From Train Set to Model Railroad
Most of us start out with a simple train set. Typically these sets include an oval of track to get you started. Watching your train run around in an endless oval will get boring pretty quickly. When you're ready to move on to your first layout, adding a few switches and some additional track will go a long way toward holding your interest.
Layout at a Glance
- Scale: HO
- Size: 4x8' (48x96")
- Minimum Curve: 18" radius
- Minimum Switch: 18" radius
- Maximum Grade: none
The 4x8 platform is a... common layout size, especially for a first layout. Construction of the platform itself is straight forward. You could follow these plans for a simple platform, or adapt the open grid platform as shown on the Rio Grande Narrow Gauge Layout.
The plan shown here provides a level track bed for easier construction and operation. You could add a sense of topography with the scenery. Just be sure to seat the buildings' foundations into the contours of the terrain.
Given the open nature of the platform, putting a view block of tall buildings, a mountain or even a backdrop down the center could go a long way toward increasing the apparent size of the layout and placing some distance between operating districts on each side of the layout.
This trackplan is designed around standard track sections and switches. The switches shown here use the same 18" radius curve as traditional curve sections. More conventional "Number 4" switches could be substituted with additional curve pieces to match.
You could also substitute flex track for most of the track on the layout. Flex track will allow more options for track alignment but track sections will allow you to move pieces around and change things as you go.
To build the layout as shown, here are the pieces you'll need:
- 18" Radius Curve - 14
- 18" Radius Switch, Right - 3
- 18" Radius Switch, Left - 2
- 9" Straight - 11
- 3" Straight - 4
- 1.5" Straight - 1
- Bumper - 2
Your train set probably already includes 12 of the curve sections and at least two of the straights required. There is room to add additional yard tracks or sidings elsewhere around the layout if desired.
Scenery and Structures
Placing the oval of track on an angle helps with scenery and visual appeal as track usually looks better when it is not parallel to the edge of the platform. Scenic options on this layout are wide open with a lot of room in the center of the oval. There is still a little room around the edges for some simple scenery as well.
The spur leading to the edge of the layout will be used to represent an interchange with another railroad. Although a bumper track was not shown here on the plan to help suggest the railroad doesn't end at the table's edge, you will want to put some sort of barrier at the end of the line to protect your trains from a trip to the floor.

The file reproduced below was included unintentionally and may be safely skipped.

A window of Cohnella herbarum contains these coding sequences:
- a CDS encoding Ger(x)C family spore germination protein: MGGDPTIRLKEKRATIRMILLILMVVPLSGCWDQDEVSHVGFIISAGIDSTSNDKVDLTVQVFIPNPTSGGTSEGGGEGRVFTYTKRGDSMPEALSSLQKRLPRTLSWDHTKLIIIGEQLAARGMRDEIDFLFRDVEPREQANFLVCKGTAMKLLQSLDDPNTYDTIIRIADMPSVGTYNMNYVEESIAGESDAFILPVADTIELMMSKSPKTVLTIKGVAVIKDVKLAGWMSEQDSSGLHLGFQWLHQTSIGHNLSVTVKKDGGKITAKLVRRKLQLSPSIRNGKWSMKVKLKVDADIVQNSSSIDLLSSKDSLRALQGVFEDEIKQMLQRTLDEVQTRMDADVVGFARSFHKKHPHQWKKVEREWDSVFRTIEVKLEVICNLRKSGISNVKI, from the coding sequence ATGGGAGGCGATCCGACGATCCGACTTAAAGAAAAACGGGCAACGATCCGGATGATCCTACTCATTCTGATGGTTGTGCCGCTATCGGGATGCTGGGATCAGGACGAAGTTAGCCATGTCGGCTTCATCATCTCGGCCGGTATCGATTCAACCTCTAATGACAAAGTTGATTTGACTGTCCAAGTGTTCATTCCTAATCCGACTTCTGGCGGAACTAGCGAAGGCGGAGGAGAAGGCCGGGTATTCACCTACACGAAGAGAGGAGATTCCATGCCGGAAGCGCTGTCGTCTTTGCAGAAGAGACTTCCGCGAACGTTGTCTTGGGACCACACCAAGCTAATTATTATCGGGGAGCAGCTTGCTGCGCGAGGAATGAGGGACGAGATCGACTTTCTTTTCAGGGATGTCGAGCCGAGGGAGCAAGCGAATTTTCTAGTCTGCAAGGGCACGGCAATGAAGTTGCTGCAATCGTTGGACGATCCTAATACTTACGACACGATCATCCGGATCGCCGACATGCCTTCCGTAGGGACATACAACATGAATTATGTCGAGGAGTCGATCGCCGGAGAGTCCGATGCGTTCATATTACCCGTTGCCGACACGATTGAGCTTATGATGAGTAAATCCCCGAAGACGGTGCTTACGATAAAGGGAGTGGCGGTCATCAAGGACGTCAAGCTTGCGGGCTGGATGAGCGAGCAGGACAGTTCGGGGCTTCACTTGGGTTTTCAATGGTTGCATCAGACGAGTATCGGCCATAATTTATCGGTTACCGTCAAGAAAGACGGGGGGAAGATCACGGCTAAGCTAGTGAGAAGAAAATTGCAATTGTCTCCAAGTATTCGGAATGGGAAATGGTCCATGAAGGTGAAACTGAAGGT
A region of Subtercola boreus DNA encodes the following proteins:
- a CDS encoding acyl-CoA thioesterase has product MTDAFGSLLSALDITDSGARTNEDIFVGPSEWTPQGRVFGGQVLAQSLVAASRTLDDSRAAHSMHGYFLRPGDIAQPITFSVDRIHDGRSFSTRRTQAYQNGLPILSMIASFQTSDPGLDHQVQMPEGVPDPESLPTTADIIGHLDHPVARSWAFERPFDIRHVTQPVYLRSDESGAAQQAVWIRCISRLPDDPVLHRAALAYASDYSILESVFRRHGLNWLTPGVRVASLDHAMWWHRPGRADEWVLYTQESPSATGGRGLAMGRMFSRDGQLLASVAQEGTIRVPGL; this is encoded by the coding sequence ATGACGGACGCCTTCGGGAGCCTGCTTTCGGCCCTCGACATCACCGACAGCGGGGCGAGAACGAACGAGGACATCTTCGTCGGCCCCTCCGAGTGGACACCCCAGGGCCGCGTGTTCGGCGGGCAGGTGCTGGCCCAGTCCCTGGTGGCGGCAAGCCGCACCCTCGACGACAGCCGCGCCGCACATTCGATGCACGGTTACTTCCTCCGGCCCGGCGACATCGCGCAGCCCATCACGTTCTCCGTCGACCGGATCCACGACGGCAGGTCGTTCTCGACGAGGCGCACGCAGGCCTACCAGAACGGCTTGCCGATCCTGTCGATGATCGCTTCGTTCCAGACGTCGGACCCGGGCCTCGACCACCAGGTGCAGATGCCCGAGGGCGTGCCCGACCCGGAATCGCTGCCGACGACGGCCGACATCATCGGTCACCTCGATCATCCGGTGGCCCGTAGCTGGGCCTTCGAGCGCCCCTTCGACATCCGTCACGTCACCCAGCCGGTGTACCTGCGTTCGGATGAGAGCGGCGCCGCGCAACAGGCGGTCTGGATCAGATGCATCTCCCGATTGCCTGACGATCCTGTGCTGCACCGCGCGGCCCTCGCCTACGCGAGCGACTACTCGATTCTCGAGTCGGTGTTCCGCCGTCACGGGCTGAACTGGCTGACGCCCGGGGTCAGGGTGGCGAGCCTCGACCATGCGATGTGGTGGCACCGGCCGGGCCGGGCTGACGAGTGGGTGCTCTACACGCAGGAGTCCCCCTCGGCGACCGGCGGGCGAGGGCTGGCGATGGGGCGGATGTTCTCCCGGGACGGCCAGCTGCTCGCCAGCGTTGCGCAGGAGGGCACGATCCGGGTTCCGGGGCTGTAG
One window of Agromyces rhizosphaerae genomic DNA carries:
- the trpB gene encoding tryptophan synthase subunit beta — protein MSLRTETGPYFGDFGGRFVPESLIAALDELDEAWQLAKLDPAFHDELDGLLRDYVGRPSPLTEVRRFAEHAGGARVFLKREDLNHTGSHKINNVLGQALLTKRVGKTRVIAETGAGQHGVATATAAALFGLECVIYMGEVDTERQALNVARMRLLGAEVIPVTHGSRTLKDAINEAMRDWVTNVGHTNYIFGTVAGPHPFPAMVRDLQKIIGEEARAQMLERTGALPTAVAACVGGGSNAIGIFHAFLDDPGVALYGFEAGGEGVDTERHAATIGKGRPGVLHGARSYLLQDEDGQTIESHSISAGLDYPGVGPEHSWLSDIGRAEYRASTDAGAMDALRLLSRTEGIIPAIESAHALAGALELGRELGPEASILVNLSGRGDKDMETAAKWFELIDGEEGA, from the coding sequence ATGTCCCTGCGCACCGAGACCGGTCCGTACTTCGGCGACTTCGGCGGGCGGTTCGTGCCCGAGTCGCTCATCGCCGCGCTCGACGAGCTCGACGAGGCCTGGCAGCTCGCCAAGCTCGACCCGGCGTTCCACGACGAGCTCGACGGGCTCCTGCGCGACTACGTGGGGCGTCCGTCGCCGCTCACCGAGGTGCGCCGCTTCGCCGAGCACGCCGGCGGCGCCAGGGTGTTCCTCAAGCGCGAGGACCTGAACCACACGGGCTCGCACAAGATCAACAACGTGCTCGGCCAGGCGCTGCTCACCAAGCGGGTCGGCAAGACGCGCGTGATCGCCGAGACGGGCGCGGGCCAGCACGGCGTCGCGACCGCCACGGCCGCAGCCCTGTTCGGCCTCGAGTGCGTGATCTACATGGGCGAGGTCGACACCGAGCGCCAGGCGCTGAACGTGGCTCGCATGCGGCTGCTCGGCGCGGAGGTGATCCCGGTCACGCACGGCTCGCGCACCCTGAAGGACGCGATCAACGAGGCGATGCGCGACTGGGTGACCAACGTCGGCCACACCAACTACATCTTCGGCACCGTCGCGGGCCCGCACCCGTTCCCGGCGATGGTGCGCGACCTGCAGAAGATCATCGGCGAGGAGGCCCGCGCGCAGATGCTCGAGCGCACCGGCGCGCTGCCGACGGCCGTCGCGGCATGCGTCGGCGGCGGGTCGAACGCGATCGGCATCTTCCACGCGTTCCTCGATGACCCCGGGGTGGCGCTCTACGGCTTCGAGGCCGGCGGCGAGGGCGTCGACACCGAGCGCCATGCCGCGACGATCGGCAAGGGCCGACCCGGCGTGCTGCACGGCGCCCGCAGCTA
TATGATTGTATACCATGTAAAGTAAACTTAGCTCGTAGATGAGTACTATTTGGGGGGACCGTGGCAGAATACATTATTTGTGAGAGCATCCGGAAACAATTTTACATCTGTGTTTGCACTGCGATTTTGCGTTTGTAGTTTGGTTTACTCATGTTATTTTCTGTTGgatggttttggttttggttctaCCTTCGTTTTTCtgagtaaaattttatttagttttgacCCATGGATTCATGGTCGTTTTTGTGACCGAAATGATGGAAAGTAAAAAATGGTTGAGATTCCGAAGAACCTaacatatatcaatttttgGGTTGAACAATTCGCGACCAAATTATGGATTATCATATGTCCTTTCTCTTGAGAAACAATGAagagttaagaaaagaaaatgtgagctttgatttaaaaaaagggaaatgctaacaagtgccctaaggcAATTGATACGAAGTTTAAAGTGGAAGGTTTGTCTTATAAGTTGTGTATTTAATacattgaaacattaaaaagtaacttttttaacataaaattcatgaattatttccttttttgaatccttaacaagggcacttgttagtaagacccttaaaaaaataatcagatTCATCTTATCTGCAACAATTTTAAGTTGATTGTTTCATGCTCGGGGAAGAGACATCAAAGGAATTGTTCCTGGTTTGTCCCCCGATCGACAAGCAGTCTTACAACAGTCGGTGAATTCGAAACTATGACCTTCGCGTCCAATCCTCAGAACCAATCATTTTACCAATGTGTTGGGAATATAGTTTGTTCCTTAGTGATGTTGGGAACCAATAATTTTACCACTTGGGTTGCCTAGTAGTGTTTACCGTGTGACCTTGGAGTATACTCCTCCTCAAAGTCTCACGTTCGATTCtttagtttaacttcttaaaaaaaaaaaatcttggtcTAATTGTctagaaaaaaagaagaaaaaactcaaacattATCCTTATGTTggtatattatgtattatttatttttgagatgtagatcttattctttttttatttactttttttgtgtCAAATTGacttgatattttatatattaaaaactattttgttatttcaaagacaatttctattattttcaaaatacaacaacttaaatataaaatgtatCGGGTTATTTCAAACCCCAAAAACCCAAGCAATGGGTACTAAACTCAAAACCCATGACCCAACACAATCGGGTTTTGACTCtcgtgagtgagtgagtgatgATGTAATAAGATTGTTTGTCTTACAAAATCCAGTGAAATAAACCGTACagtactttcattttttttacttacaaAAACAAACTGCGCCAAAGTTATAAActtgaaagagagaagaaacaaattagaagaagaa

The other two spurs could represent any industries you'd like. Using the siding in the corner opposite the interchange as a "team track" will allow virtually unlimited car spotting options and won't require a building with a large footprint.
Operations and Rolling Stock
Although it is still just an oval, the addition of several sidings will give your train something to do as it works its way around the railroad. Two of these sidings can be used as industries. The third, extending to the edge of the layout, represents an interchange, or connection with another line.
The double-ended siding next to the interchange is a runaround track to allow you to serve both of the industries whose switches leave the mainline in opposite directions.
Begin your run by picking up an inbound car at the interchange. Travel to the other side of the railroad where the car must be set out at one of the sidings. There may be a car on one or both of these tracks to pick up as well. You may need to head back around the corner to the run around track to get the locomotive on the right end of the car to switch the siding.
Deliver your new cars to the interchange to complete your day on the railroad. You could use a car-forwarding card system to set up operating moves, or just set up a train with a few random cars and head out on the line to make your pick-ups and set-outs as you see fit.
With any layout, spending a little extra time to ensure your track is laid well, and powering switch frogs will go a long way towards increasing your enjoyment. Uncoupling magnets on the sidings would also make switching easier.
Despite a relatively simple plan and only a few sidings to work, you'll find this layout provides much more operating interest than just watching the train chase its caboose. Using sectional track, it would be easy to move a few sidings around to change the operating pattern later. Or perhaps you'll decide to expand your empire by building on to the platform. The interchange track provides a natural place to grow.